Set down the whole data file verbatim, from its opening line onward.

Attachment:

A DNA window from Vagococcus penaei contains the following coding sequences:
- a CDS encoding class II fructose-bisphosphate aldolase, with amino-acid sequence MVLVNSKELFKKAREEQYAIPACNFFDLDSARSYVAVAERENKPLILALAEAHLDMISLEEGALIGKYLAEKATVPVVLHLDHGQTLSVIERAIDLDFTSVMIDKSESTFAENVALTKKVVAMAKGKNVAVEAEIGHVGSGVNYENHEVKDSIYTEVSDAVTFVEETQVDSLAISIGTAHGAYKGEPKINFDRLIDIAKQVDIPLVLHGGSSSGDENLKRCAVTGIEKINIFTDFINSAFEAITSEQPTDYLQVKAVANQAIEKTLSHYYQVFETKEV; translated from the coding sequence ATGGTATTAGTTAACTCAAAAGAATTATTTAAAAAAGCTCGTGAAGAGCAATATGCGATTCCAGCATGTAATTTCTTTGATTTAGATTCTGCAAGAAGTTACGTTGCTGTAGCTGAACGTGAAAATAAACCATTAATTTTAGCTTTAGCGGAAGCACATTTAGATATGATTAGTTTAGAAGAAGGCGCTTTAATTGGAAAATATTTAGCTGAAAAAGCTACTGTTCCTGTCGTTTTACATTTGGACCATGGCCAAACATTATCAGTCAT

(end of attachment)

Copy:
A DNA window from Vagococcus penaei contains the following coding sequences:
- a CDS encoding class II fructose-bisphosphate aldolase, with amino-acid sequence MVLVNSKELFKKAREEQYAIPACNFFDLDSARSYVAVAERENKPLILALAEAHLDMISLEEGALIGKYLAEKATVPVVLHLDHGQTLSVIERAIDLDFTSVMIDKSESTFAENVALTKKVVAMAKGKNVAVEAEIGHVGSGVNYENHEVKDSIYTEVSDAVTFVEETQVDSLAISIGTAHGAYKGEPKINFDRLIDIAKQVDIPLVLHGGSSSGDENLKRCAVTGIEKINIFTDFINSAFEAITSEQPTDYLQVKAVANQAIEKTLSHYYQVFETKEV; translated from the coding sequence ATGGTATTAGTTAACTCAAAAGAATTATTTAAAAAAGCTCGTGAAGAGCAATATGCGATTCCAGCATGTAATTTCTTTGATTTAGATTCTGCAAGAAGTTACGTTGCTGTAGCTGAACGTGAAAATAAACCATTAATTTTAGCTTTAGCGGAAGCACATTTAGATATGATTAGTTTAGAAGAAGGCGCTTTAATTGGAAAATATTTAGCTGAAAAAGCTACTGTTCCTGTCGTTTTACATTTGGACCATGGCCAAACATTATCAGTCAT